I’m going to put death in all their food and watch them die.

Summary – Six years ago, the Blackwood family were poisoned at dinner. The survivors – Merricat, Constance and Uncle Julian – now live together as outcasts, shunned by the suspicious villagers.

The Perfect Drink – A cup of Sweet Rhubarb Tea would work well with Jackson’s novel. There’s something unsettling and wild about We Have Always Lived in the Castle, with its ramshackle buildings and sprawling gardens. The sisters do their best to subsist on produce from their grounds, preparing pickles, soups and jams to store in the cellar. Rhubarb thrives in the gardens and Constance claims that ‘it has the prettiest colours of all; nothing is so pretty on the shelves as rhubarb jam.’ A hot cup of rhubarb tea, with its tangy sweetness, will remind you of foraging in damp gardens.

The Perfect Snack – The Blackwood family were poisoned with arsenic, concealed in a dish of sugar which they sprinkled liberally over their blackberries. It would be fitting (and a tad sinister) to read We Have Always Lived in the Castle with a big bowl of warm blackberry crumble – a crunchy dusting of sugar, buttery golden crumble, and a filling that is sweet, sharp and sticky with stewed fruit. For a rich nutty flavour you could add ground almonds to your crumble topping (almonds, appropriately, contain trace amounts of cyanide!) Distract yourself from thoughts of poison with a generous helping of cream.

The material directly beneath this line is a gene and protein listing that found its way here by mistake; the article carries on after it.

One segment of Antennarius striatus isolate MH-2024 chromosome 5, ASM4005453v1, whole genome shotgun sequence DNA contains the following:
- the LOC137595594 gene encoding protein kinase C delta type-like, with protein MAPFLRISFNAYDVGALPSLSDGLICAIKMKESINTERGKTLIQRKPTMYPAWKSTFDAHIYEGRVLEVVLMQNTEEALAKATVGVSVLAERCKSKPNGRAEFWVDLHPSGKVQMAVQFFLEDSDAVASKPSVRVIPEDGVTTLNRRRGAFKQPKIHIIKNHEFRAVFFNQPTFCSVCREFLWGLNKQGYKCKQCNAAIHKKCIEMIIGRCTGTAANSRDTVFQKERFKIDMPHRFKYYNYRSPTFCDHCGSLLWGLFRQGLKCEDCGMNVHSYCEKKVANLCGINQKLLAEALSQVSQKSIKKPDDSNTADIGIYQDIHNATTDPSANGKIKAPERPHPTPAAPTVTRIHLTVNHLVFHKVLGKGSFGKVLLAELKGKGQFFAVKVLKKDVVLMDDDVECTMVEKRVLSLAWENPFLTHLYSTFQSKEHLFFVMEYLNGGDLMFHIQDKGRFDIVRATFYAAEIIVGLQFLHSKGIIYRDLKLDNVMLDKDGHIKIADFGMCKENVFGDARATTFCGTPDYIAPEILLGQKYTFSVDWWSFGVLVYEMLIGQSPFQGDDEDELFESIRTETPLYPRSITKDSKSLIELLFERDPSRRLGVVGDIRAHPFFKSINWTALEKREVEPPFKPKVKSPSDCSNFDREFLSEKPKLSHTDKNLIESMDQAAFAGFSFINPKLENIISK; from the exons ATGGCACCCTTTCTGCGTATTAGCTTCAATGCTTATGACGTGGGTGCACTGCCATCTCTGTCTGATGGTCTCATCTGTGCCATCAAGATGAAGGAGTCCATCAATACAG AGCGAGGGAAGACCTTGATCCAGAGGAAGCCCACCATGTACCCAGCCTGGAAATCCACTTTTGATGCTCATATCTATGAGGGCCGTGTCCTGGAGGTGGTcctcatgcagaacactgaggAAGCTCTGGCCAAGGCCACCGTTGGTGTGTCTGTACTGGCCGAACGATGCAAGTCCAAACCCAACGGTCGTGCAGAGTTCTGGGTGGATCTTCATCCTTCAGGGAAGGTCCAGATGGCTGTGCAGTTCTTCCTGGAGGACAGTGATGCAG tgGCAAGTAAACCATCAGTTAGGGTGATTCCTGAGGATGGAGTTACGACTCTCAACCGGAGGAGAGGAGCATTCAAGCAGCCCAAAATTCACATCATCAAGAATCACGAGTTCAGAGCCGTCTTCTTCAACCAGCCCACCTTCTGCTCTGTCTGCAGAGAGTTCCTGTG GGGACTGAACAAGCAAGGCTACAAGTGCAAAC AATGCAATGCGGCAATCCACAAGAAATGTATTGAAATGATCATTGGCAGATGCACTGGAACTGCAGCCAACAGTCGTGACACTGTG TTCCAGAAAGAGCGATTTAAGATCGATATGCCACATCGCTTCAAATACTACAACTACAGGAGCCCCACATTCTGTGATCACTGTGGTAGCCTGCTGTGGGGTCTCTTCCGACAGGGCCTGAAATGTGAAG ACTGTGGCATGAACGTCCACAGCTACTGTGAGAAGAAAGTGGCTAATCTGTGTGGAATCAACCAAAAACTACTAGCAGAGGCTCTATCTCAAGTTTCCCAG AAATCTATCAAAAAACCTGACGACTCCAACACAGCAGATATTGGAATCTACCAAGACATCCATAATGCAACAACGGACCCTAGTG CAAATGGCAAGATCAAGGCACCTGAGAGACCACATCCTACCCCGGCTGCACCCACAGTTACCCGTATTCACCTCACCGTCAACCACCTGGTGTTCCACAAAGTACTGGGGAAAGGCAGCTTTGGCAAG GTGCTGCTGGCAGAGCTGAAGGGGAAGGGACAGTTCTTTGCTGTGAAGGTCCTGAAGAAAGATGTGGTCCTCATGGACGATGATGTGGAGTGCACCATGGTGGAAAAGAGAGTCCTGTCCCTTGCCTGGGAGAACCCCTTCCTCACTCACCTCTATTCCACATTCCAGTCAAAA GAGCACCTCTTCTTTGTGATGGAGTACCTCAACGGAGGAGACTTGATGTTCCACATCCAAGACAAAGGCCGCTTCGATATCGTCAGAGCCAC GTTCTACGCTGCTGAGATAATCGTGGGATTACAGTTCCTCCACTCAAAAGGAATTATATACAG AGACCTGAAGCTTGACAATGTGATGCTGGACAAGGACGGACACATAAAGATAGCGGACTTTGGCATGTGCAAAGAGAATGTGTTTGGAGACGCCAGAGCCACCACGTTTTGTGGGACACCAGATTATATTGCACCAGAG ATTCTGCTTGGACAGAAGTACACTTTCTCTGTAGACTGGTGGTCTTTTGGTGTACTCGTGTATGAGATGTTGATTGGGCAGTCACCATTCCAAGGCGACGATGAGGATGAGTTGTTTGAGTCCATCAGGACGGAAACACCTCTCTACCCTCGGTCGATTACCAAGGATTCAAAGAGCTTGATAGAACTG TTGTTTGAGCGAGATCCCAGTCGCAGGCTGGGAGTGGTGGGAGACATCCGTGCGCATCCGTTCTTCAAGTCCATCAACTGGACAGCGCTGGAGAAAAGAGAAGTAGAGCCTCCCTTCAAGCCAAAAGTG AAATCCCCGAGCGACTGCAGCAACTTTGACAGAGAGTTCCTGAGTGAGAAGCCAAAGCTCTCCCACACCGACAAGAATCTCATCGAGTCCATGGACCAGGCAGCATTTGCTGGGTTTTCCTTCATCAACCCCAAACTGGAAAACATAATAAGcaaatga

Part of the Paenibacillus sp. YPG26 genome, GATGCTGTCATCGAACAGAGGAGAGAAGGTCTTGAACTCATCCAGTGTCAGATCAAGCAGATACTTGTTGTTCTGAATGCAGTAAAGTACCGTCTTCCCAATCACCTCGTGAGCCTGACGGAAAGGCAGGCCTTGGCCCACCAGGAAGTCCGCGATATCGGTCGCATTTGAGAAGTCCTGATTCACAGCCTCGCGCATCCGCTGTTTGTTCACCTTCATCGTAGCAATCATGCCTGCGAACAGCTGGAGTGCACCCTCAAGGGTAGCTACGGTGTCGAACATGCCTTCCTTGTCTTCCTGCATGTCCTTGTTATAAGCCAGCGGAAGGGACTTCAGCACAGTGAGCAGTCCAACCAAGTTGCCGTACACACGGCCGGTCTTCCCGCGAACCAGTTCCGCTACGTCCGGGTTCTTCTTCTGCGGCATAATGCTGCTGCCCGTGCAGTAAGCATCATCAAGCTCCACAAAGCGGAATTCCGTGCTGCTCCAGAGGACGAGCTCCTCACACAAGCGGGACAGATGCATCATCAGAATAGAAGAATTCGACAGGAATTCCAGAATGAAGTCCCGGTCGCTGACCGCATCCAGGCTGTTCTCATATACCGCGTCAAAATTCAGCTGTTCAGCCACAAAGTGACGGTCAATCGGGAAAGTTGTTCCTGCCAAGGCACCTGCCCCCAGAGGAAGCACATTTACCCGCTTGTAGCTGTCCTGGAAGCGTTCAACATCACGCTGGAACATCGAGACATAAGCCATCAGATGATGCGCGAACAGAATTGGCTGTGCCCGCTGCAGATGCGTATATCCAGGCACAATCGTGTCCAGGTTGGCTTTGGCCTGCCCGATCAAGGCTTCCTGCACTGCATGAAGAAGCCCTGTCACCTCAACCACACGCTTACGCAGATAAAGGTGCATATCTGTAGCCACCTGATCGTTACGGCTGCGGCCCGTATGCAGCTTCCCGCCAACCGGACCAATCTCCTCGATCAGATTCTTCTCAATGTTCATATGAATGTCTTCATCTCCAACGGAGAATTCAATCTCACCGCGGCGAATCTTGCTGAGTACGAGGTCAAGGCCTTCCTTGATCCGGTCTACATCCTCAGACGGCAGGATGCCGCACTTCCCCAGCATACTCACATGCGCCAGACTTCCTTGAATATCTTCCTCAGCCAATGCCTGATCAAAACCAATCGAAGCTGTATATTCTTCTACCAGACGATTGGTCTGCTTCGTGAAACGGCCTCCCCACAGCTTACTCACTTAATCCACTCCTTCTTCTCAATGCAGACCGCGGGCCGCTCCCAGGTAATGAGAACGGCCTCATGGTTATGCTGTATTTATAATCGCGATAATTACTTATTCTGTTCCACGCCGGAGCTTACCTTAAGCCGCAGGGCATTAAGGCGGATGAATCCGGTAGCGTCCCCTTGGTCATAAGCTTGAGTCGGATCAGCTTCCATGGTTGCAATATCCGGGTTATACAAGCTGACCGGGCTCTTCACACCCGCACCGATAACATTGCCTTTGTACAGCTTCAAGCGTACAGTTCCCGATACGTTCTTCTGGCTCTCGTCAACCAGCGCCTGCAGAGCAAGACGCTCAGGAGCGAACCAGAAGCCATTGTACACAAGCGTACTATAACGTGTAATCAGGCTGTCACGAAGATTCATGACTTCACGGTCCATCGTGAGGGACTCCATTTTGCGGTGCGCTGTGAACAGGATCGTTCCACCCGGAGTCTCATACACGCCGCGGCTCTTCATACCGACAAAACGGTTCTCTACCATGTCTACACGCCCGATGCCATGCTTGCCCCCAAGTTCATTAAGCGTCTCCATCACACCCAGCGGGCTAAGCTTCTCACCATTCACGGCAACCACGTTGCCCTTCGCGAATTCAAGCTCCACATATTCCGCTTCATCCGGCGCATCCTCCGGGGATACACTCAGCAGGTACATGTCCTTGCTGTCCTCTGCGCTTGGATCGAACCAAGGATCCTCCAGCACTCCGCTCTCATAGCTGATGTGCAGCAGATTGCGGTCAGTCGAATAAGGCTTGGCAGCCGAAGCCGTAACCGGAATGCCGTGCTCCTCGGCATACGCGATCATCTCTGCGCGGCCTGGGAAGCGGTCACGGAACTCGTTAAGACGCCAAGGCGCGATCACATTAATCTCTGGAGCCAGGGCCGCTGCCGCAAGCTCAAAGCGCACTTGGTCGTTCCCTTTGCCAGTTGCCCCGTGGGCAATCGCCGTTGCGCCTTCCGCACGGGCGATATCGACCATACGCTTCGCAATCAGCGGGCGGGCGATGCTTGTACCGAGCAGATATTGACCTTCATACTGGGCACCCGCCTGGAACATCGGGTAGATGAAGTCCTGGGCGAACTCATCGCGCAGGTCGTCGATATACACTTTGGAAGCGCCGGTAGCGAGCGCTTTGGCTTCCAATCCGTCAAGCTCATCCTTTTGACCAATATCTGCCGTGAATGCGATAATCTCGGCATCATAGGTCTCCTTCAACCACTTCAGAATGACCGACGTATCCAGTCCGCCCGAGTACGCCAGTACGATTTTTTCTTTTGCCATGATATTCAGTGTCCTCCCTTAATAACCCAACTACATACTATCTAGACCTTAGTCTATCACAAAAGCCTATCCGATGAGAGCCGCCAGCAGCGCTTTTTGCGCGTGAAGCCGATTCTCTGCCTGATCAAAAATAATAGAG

The Perfect Place – This is a deeply disturbing book, and its themes of steady decay and loss make it a good autumnal read. Curl up by the fire and let the sinister atmosphere wash over you.

What would you pair with We Have Always Lived in the Castle? Let us know in the comments below. We’d love to hear from you!